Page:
Journalists around the country are wrestling with serious issues: the deterioration of public dialogue, the reduction of politics to a sporting match, the emptiness and cynicism that characterizes much of our public life, and the role of the press in all these trends. At the same time, the profession itself is facing economic decline, as well as challenges from new information and communication technologies that threaten to eclipse traditional journalism. What is a journalist to do?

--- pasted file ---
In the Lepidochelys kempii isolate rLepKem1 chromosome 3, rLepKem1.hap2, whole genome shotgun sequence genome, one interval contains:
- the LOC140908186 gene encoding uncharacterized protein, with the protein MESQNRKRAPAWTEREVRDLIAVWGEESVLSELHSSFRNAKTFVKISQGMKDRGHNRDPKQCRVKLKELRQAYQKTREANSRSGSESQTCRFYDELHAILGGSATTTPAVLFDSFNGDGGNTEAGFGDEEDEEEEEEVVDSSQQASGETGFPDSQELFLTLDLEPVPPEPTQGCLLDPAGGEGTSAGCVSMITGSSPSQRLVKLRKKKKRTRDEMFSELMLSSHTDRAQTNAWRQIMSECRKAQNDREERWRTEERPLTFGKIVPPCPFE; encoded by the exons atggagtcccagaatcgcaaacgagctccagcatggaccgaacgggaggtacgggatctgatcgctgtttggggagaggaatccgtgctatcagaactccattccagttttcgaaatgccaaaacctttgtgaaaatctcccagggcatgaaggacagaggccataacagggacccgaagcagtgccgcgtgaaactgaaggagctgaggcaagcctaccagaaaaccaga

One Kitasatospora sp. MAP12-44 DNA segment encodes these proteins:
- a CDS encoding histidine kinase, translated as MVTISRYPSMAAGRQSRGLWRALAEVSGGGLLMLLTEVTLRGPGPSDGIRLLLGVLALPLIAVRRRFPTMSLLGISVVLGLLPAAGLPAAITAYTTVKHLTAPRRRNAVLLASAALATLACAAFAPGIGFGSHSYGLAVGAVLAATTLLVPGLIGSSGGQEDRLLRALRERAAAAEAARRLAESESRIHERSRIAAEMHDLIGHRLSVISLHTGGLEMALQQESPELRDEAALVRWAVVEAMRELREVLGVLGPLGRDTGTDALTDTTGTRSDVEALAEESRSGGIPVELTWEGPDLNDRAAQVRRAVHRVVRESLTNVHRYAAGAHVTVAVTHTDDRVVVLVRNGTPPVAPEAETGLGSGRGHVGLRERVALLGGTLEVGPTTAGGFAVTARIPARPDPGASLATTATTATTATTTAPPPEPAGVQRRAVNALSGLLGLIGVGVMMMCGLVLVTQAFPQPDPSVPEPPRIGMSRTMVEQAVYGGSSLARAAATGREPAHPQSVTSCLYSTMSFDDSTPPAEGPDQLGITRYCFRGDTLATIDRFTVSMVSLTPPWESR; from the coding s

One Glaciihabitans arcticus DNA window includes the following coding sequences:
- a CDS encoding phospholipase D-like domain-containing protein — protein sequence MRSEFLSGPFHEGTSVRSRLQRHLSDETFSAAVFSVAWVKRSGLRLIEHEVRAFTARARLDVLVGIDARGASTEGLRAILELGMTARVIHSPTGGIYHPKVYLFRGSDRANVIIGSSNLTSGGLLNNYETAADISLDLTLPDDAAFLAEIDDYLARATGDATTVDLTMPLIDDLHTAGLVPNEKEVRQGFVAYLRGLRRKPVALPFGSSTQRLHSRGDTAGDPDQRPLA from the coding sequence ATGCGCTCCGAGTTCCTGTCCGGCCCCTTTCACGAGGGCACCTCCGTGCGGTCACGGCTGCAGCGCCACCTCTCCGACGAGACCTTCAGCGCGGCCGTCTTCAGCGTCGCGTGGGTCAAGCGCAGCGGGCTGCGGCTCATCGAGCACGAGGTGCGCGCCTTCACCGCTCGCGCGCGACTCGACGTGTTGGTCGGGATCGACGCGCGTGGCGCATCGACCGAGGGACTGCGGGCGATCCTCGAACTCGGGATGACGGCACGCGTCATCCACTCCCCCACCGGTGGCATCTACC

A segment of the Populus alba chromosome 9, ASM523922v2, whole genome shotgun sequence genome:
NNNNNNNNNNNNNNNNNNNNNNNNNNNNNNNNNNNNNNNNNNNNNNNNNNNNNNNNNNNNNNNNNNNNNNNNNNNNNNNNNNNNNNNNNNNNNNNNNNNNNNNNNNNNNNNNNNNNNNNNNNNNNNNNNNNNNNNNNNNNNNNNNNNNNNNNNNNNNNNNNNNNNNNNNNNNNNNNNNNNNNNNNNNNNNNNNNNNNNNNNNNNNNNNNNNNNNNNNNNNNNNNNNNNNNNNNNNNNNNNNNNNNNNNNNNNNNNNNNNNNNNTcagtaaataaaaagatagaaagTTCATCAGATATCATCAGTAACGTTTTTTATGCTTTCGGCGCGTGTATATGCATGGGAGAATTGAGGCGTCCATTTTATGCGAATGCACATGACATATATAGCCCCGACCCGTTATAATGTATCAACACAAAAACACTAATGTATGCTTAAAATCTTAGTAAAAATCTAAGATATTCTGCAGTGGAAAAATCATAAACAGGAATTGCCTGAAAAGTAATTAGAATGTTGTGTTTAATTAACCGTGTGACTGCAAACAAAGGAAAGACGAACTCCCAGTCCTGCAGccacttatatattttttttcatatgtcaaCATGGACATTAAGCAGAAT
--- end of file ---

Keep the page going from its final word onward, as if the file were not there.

Jay Rosen makes the case that journalists can avoid succumbing to these worrisome trends by practicing what is increasingly being called “public journalism.” Rather than compete with tabloid television, Rosen argues, journalists need to repair the disconnect between the press and the public; regarding political coverage in particular, journalists must reshape the narrative of public life. What is needed is a new connection between public and press, one in which the press recognizes its influence in public life and helps citizens to participate, fully informed and engaged.